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Profiles

  • Martha Becher (1923 - d.)
    Ende 1941 nach dem Ghetto Riga, im Anschluss in das KZ Auschwitz deportiert; Sie überlebte 1945 die Befreiung im KZ Ravensbrück cf.: &:
  • Ottilie Schnabel (1879 - 1942)
    Ottilie SCHNABEL: b. 6 Dec 1879, Neubidschow - d. ? Details from actual IKG-Neubidschow birth registration courtesy of: 1879.12.06 - Ottilie SCHNABEL - IKG-Neubidschow BR: Badatelna.eu | Matriky &#...
  • Elsbeth Weilheimer (1917 - 1996)
    Deportation mit ihrem ersten Mann Robert Gerst im Juli 1943 von Amsterdam über das Internierungslager Westbork nach dem KZ Auschwitz, das sie überlebte; im Anschluss Deportation in das KZ...
  • Sofie Pins (1880 - c.1944)
    Pins, Sophie Sofie Sophia née Humberg born on 18th November 1880 in Klein Reken / Borken / Westfalen resident of Lüdinghausen and Dortmund Imprisonment: 07th December 1939 - 03rd Februa...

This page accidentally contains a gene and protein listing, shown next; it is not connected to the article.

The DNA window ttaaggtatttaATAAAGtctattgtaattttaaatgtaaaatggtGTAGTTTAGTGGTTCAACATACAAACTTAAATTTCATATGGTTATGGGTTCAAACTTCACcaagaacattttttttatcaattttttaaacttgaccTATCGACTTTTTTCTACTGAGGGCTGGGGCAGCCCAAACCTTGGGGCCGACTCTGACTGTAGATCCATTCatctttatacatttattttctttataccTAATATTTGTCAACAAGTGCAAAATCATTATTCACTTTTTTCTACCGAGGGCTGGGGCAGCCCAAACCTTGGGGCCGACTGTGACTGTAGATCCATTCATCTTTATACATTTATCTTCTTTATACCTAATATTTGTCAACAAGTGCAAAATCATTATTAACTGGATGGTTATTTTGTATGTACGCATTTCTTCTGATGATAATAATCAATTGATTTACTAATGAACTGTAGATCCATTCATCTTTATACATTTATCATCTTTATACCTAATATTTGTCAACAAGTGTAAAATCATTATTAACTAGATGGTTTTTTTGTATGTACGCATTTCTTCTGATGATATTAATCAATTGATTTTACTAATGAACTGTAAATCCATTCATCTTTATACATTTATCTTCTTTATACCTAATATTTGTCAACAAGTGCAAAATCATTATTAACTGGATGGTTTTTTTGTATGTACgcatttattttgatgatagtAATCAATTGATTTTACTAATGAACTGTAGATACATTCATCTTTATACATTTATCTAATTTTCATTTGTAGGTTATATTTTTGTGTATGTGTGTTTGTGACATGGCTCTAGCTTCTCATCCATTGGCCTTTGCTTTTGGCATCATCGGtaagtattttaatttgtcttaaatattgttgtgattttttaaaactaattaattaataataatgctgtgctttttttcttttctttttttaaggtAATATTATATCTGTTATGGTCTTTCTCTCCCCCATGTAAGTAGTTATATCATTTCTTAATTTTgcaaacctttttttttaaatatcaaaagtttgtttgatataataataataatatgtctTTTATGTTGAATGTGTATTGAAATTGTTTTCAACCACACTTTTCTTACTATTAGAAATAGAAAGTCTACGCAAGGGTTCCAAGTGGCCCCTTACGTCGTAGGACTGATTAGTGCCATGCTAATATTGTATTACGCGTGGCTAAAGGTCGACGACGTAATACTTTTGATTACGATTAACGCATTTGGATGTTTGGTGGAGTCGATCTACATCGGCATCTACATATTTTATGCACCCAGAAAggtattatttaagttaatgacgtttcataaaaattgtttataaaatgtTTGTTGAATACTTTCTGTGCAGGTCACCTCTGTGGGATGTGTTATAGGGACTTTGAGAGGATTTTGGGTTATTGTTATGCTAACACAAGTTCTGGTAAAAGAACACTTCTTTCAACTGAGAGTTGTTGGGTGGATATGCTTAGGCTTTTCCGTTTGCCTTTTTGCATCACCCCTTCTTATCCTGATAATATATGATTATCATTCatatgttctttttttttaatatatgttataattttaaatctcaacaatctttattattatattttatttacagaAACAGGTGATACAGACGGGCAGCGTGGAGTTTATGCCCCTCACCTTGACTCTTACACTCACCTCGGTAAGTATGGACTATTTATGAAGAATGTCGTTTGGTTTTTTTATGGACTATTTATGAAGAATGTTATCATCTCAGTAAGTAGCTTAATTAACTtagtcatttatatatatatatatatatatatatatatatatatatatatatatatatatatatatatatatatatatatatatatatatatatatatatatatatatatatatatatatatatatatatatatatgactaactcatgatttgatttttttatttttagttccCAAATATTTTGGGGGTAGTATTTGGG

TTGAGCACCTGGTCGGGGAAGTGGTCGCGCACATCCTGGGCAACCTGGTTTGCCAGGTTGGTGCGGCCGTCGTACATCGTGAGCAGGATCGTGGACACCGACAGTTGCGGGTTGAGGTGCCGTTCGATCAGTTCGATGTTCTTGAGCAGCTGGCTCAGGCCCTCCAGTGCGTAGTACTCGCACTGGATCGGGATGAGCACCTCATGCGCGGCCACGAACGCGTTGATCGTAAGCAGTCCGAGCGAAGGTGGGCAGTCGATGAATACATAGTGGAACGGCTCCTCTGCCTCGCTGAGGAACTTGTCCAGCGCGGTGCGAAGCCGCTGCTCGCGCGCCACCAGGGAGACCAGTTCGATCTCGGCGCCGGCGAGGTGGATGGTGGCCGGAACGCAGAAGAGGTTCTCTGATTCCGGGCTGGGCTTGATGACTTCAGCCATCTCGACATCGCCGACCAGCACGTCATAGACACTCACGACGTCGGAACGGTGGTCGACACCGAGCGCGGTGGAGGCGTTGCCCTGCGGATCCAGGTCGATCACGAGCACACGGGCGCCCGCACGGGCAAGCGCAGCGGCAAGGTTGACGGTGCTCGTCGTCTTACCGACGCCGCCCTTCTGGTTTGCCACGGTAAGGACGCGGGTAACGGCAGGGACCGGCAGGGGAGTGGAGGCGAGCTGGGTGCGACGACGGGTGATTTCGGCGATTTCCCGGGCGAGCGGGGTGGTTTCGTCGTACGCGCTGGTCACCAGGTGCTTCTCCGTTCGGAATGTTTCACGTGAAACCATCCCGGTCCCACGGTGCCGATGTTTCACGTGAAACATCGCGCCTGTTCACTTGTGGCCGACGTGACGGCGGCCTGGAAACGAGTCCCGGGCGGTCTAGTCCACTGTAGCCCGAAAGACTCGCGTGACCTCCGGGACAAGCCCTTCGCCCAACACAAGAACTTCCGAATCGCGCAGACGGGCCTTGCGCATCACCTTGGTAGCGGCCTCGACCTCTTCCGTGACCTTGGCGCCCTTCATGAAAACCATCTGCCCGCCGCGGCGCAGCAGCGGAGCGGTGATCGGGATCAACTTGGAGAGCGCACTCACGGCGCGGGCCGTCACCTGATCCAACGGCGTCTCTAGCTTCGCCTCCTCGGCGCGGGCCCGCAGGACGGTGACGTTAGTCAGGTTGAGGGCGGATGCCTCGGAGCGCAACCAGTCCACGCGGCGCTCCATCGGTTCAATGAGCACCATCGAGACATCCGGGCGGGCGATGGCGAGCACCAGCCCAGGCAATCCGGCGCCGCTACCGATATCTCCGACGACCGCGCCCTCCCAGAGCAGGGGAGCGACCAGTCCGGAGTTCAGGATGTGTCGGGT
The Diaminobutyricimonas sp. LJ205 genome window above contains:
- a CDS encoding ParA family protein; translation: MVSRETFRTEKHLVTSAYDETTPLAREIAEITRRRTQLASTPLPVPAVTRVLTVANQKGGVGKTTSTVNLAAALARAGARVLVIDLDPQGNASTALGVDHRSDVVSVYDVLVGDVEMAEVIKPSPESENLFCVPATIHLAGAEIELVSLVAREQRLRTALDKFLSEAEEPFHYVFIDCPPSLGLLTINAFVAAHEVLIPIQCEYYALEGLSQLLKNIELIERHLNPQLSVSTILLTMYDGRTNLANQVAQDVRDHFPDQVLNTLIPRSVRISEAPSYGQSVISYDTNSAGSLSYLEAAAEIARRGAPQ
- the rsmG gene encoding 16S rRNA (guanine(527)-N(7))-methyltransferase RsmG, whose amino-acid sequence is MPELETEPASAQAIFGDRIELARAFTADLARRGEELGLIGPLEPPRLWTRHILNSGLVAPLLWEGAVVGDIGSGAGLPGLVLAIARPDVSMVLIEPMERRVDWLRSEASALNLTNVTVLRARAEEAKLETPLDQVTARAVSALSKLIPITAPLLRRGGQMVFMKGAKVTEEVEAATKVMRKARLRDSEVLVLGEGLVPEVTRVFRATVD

• Ilse Hirsch (1908 - 1944)
    Eintrag im »Gedenkbuch« des Bundesarchivs: Hirsch, Ilse geborene de Beer geboren am 22.Juli 1908 in Oldenburg i. Holstein / - / Schleswig-Holstein wohnhaft in Oldenburg i. Oldenburg, L&...

El Moley Rachamim Holocaust Prayer

Ravensbrück was a notorious women's concentration camp during World War II, located in northern Germany, 90 km north of Berlin at a site near the village of Ravensbrück (part of Fürstenberg/Havel).

Construction of the camp began in November 1938 by SS leader Heinrich Himmler and was unusual in that it was a camp primarily for women. The camp opened in May 1939. In the spring of 1941, the SS authorities established a small men's camp adjacent to the main camp.

Between 1939 and 1945, over 130,000 female prisoners passed through the Ravensbrück camp system, around 40 000 were Polish and 26,000 were Jewish. Between 15,000 and 32,000 of the total survived. Although the inmates came from every country in German-occupied Europe, the largest single national group incarcerated in the camp consisted of Polish women.

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